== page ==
What is an Older People's Champion?
An Older People’s Champion is an ambassadorial role, held by an elected Councillor.
Their job is to be a link between the council and older people in the local area and to amplify the voices of older people within the council chamber.
Age Scotland and SOPA have produced a role descriptor for the role which you can find below, or download by clicking here.
Different councils might choose to modify the role slightly based on local needs, but the basic principles should be the same across Scotland.
An Older People’s Champion is a Councillor who will work to ensure that older people’s voices are heard - giving older people the opportunity to live independent lives and supporting them to remain involved in their community.
Champions will help shape priorities and work with older people themselves, Council colleagues and partners from the public, voluntary and independent sectors to identify issues which effect people locally. This will include collecting and feeding back on older people’s concerns to wider Council, leading Council campaigns on older people’s issues and communicating Council policy back to the community and other partners.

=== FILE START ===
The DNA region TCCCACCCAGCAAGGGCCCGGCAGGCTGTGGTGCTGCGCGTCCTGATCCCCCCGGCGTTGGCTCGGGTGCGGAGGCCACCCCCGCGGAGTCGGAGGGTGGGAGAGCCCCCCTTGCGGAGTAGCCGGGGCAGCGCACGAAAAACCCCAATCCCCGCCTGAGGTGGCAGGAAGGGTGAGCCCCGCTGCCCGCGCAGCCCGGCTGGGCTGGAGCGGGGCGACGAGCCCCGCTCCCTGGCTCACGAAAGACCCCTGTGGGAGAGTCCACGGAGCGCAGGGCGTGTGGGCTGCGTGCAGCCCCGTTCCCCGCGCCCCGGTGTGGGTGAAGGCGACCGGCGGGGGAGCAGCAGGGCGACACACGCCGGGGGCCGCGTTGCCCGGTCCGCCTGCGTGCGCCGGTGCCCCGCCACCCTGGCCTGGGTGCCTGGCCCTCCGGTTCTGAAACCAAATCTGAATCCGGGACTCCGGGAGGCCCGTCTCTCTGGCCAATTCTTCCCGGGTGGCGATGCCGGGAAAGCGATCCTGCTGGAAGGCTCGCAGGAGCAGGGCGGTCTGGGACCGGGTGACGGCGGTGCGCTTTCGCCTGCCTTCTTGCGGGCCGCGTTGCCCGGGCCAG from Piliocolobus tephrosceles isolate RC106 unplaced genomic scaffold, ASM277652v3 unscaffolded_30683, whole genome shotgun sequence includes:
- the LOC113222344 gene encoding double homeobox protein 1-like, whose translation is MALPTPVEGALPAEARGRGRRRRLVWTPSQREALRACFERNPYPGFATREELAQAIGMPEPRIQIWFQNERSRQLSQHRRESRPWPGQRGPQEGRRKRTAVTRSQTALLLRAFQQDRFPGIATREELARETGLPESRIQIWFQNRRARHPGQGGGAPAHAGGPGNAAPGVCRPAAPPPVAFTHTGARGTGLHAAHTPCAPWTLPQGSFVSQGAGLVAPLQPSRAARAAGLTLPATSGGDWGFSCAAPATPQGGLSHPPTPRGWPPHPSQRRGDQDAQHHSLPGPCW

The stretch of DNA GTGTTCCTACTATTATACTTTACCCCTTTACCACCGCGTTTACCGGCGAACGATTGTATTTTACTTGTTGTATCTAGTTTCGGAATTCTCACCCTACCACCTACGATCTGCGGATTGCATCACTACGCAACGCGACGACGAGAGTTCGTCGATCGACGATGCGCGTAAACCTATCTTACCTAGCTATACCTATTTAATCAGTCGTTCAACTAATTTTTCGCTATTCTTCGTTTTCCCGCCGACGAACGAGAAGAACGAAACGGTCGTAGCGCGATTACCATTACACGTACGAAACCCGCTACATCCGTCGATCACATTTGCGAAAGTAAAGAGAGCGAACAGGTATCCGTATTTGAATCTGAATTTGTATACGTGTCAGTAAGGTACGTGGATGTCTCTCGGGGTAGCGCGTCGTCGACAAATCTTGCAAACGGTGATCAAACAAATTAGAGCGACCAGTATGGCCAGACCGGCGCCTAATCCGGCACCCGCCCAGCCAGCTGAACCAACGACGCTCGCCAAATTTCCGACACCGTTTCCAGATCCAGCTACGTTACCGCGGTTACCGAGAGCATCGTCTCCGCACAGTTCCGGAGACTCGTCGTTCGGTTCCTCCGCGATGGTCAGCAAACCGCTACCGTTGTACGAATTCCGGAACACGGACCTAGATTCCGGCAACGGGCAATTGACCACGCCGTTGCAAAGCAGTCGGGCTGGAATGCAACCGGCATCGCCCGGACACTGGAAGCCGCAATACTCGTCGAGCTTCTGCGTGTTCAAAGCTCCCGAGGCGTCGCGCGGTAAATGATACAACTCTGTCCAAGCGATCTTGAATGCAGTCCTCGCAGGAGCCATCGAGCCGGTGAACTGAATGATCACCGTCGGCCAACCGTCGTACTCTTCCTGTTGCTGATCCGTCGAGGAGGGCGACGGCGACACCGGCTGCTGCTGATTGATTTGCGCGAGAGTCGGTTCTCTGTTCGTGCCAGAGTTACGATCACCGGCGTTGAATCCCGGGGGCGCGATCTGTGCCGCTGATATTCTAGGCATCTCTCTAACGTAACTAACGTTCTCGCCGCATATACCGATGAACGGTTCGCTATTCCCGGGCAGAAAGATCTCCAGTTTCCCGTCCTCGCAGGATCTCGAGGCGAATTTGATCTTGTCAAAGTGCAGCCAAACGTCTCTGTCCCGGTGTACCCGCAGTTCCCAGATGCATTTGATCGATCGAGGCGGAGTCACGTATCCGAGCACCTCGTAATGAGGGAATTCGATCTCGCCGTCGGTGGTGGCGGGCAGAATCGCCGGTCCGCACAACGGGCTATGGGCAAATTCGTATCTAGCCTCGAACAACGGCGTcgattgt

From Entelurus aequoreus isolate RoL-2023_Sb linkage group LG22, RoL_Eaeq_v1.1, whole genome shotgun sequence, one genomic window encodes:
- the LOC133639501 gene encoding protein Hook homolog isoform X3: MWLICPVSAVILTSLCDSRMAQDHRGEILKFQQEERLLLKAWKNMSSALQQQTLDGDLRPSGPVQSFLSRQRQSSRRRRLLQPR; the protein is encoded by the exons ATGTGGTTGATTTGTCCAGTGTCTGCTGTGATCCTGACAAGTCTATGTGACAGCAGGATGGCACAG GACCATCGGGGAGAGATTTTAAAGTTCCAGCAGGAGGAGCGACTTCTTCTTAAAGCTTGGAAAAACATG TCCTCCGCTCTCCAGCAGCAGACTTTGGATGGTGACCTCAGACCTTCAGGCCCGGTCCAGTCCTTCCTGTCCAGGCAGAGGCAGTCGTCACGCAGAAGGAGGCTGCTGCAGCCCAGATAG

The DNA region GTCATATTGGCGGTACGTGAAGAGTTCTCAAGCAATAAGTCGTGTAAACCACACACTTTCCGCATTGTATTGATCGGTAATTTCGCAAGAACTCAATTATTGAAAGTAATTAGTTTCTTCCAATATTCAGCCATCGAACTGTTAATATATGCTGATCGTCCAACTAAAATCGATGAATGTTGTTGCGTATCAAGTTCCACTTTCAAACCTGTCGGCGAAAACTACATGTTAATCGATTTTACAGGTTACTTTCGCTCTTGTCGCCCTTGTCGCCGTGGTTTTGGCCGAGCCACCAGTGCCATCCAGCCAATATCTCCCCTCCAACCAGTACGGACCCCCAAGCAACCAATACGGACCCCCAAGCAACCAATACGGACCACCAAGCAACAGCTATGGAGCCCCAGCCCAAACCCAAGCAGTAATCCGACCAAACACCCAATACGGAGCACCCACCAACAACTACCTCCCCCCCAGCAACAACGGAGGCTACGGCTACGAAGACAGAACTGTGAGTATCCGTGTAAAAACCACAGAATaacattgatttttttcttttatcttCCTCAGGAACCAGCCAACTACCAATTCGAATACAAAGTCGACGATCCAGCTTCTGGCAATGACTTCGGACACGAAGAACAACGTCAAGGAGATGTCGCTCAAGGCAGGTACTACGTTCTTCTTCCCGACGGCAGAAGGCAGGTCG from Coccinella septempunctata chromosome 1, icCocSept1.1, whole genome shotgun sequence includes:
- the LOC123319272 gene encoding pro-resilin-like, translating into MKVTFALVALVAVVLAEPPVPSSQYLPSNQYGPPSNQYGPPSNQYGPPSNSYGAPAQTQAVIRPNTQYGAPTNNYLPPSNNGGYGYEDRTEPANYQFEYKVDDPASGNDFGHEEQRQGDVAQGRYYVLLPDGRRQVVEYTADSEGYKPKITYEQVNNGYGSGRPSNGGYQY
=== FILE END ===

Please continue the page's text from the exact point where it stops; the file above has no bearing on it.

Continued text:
Where appropriate the individual will represent the Council in matters relating to older people, for example:
- Launching new initiatives
- Participating in focus groups
- Attending local and national meetings
- Any other activities relevant to the older people’s agenda
The appointee may be in the political administration or in opposition parties. The role is apolitical, with a focus on representing the voices of older people from across the local area. We do not anticipate there to be any budgetary implications attached to the role.
Experience of the issues faced by older people would be beneficial but the ability to empathise and represent the views of others is more important. The Champion does not need to be an older person themselves.